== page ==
As I watched the broadcast of the Summer Olympics in Beijing every day, I contemplated the face of Michael Phelps coming up out of the water as he swam his way to a record-breaking eight gold medals for a single Olympics - a record that had held firm since the 1972 Olympic Games in Berlin.
I saw the look of a determined competitor; almost that of a warrior. What does that facial expression embody? Determination, defined as a firm intention or purpose.
There were many such stories of resolve at the 2008 Olympics: U.S. gymnasts Nastia Liukin and Shawn Johnson each taking a gold medal in the individual all-around and the balance beam, respectively. Jamaican Usain Bolt, the fastest man in the world, with world records and gold medals in the 100-meter and 200-meter dash. The American women sweeping all three medals in saber fencing - an Olympic sport in which women could not compete until the 2004 games. The U.S. men's water polo team walking away with a silver medal after a surprise upset of top-ranked Croatia. The U.S. men's volleyball team taking their coach from the personal tragedy of his father-in-law's death two weeks earlier to a gold medal victory. All of these athletes and many more showed how firm they were in their resolve to win.
Then I began to question myself about my firm resolve. Maybe you should do the same. Now is the time to ask yourself two questions:
What am I determined to achieve personally?
Where is the AOM profession determined to go in the U.S.?
Personal thoughts, goals and intentions are just that - personal. When was the last time you gave thought to this? Do you regularly self-monitor to see that you are achieving what you are determined to do? There is a saying: "Life isn't about how to survive the storm, but how to dance in the rain."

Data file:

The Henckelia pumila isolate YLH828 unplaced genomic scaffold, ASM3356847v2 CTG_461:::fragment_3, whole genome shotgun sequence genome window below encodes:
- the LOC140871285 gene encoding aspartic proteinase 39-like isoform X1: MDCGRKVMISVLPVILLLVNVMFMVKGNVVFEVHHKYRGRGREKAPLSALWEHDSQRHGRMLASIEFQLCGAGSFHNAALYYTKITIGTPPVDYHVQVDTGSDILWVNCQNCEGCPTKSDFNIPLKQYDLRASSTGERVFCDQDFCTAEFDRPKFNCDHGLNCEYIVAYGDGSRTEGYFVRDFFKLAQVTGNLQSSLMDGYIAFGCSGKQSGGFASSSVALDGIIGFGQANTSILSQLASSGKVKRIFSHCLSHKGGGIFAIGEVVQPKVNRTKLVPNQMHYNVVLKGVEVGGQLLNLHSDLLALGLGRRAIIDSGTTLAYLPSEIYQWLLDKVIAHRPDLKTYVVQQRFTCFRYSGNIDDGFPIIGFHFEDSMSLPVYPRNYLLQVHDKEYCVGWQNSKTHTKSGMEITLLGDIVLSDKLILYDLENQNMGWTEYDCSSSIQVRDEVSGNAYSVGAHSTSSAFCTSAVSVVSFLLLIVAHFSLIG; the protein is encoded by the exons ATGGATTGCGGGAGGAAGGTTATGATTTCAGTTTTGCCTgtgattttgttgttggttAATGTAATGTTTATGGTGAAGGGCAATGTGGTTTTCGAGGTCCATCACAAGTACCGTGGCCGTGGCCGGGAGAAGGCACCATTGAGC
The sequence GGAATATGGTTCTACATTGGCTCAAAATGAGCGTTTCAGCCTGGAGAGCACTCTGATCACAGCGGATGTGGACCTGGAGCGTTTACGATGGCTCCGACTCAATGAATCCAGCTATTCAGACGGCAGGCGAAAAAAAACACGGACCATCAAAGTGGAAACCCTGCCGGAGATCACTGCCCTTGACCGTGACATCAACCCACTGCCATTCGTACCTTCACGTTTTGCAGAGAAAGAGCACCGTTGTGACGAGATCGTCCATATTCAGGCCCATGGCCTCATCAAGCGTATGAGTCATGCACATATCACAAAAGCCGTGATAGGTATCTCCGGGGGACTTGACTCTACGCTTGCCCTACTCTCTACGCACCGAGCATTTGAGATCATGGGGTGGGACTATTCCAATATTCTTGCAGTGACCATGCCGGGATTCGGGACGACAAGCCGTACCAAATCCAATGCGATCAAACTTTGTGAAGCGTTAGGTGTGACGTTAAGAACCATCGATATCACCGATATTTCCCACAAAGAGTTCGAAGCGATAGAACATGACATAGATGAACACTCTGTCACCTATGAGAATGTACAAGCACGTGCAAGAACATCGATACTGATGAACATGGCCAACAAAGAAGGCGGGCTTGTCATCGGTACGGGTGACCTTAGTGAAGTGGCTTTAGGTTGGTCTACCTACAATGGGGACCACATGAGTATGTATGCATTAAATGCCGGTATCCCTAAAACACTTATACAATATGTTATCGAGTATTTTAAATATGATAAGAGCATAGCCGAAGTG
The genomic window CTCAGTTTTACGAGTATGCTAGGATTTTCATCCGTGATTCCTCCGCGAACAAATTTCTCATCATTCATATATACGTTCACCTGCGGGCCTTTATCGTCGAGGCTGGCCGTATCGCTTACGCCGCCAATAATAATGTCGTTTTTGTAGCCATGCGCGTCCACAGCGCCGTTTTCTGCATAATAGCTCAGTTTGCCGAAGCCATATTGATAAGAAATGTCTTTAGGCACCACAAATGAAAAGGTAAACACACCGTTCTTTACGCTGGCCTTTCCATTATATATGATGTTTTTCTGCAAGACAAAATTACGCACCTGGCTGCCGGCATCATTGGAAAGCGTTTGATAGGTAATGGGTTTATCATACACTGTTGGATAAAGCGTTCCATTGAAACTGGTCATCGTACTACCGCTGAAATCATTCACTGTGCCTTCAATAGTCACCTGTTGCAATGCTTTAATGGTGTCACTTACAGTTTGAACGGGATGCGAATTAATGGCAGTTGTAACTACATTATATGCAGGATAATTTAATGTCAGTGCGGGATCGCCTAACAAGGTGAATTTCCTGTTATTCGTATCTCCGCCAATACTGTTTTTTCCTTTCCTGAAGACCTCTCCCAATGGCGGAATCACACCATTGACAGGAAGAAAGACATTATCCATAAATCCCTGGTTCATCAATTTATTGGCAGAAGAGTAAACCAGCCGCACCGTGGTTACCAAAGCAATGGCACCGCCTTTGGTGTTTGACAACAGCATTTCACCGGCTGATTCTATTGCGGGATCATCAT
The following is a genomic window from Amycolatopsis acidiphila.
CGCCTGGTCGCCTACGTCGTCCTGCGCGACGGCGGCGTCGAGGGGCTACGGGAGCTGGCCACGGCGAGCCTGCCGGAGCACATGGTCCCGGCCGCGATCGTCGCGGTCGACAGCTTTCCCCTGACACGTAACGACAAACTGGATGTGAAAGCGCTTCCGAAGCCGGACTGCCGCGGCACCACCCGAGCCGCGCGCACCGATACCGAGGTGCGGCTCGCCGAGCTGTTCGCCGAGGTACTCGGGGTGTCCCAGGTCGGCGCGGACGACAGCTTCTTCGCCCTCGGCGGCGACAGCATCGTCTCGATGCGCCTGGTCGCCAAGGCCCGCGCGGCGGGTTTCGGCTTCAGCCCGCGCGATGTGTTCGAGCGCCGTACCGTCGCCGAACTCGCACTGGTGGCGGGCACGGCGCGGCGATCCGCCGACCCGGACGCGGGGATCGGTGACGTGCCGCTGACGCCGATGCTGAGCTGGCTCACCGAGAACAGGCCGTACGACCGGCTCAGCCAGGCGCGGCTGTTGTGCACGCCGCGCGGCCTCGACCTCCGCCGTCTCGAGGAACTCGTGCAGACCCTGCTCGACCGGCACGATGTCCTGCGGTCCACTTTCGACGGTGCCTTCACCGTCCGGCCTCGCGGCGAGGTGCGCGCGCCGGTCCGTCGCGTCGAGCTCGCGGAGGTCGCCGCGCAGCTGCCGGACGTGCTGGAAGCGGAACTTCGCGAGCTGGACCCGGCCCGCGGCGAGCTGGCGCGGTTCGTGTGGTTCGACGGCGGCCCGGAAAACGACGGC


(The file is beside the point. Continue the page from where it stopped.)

It seems that many times we get bogged down and mired in the day-to-day storms. We interact with family (with all of its joys and sorrows), friends and sick people. The storm clouds certainly do gather. We must remind ourselves daily to dance in the rain.
We have many responsibilities in providing for ourselves and our families, and sharing in the responsibilities of our patients' health. Life is full of paths that are not always the easiest or the most fun to travel. All of these events and paths have an effect on our attitude. There is another saying: "Attitude is everything." Although this saying is slightly overused, there is much truth to be found there.
I came across yet another saying recently: "The longer I live, the more I realize the impact of attitude in life." Attitude is more important than education, money, circumstances, failures, success, or what other people think, say or do. It is more important than appearance, giftedness or skill. It will make or break an organization, business or home. The remarkable thing is we have a choice every day regarding the attitude we will embrace for that day. We cannot change our past. We cannot change the fact that people will act in certain ways. We cannot change the inevitable. The only thing we can do is look at our own attitude. Life is 10 percent what happens to us and 90 percent how we react to it. You are in charge of your attitude.
Along with caring and achieving things for our own sake, we must be determined to promote and increase the outreach for the profession. Most often, we are deterred by the storm clouds that keep us from sharing and spreading the information about the healing properties of Oriental medicine - creating an information flow. In the language of public relations, this is known as "buzz."
The Summer Olympics have helped to create a "buzz" about acupuncture. From the opening ceremonies featuring 2,008 martial artists performing tai chi in unison to acupuncture being offered for the first time as a therapy to athletes, the good word about acupuncture and Oriental medicine was broadcast to billions of viewers across the globe. It is up to each of us to carry on that "buzz" by helping everyone we meet to learn more about this universal medicine being rediscovered in America.
Click here for more information about Marilyn Allen, Editor-at-Large.
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